Fail Safe Not

Fail SafeThis is the fifth semester that I have used the quality of failure essay as an end-of-semester exercise in meta-cognitive reflection, after Amanda* first posted about the concept almost three years ago.

Even though the essay is only two to three pages, I make it worth the equivalent of half of a letter grade because it forces students to acknowledge that they are responsible for their own learning. Or so I thought. 

Out of my forty-five students this semester, sixteen failed to submit the assignment on time or at all. This occurred despite an eight-day window in which students could upload their work to the course website and my continuing effort to prevent them from engaging in learned helplessness. Those who did not meet the deadline ranged from freshmen to seniors and most of them had performed at a mediocre (or worse) level throughout the semester. Some approached me after the final to ask if they could turn in this and other unsubmitted assignments to salvage their grades (no). Conversely and as usual, the best students submitted their essays the earliest.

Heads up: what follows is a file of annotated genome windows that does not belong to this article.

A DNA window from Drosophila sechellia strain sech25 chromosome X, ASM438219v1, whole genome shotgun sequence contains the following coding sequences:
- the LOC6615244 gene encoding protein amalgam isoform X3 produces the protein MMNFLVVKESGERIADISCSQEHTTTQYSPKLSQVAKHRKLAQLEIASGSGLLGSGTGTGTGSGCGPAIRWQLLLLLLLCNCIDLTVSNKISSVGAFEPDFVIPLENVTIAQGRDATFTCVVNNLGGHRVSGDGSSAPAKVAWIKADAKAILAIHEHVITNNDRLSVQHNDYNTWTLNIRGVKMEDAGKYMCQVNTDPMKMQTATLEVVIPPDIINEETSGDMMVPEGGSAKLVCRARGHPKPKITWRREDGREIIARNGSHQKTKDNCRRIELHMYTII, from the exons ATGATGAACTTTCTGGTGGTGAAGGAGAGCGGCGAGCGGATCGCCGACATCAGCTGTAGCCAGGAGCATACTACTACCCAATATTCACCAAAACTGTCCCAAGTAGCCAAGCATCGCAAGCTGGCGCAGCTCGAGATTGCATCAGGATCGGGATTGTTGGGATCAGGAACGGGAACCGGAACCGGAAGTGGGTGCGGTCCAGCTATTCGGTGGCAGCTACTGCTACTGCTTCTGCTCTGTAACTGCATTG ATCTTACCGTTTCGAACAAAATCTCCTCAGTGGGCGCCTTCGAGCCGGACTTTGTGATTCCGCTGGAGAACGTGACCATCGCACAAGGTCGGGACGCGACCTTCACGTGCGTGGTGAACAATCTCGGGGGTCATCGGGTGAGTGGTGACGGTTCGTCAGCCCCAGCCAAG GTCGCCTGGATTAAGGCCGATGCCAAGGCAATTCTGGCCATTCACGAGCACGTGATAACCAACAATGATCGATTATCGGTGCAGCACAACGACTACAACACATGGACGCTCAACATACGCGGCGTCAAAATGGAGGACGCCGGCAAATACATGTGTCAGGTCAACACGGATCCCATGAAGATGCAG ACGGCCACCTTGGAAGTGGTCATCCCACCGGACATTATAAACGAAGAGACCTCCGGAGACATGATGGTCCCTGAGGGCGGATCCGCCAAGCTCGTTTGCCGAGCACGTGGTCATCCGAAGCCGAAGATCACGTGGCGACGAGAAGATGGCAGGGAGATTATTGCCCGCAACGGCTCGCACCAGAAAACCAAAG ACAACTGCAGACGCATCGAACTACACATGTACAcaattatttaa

To avoid the stream of “Uh, I forgot” emails next semester, I’m creating a “failure to learn from failure” assignment, worth half as much as the quality of failure essay. This second essay will be only for those students who do not meet the deadline of the first one, and I’ll set the window of availability for forty-eight hours. Students will have to specify why they failed to take advantage of the first essay in addition to following the same instructions on the essay’s content.

Although my perceptions might be getting clouded by age, I believe that my experience this semester is part of an increasingly stark bimodal distribution among students at my employer. Some come in already possessing the motivation and skills necessary to succeed in college. A nearly equal portion arrive assuming that they will never be held accountable for their willed ignorance. Unfortunately some in the latter category apparently never discover in four years of college that this assumption is false.

*recently tenured and promoted, evidence that good things can happen to good people.

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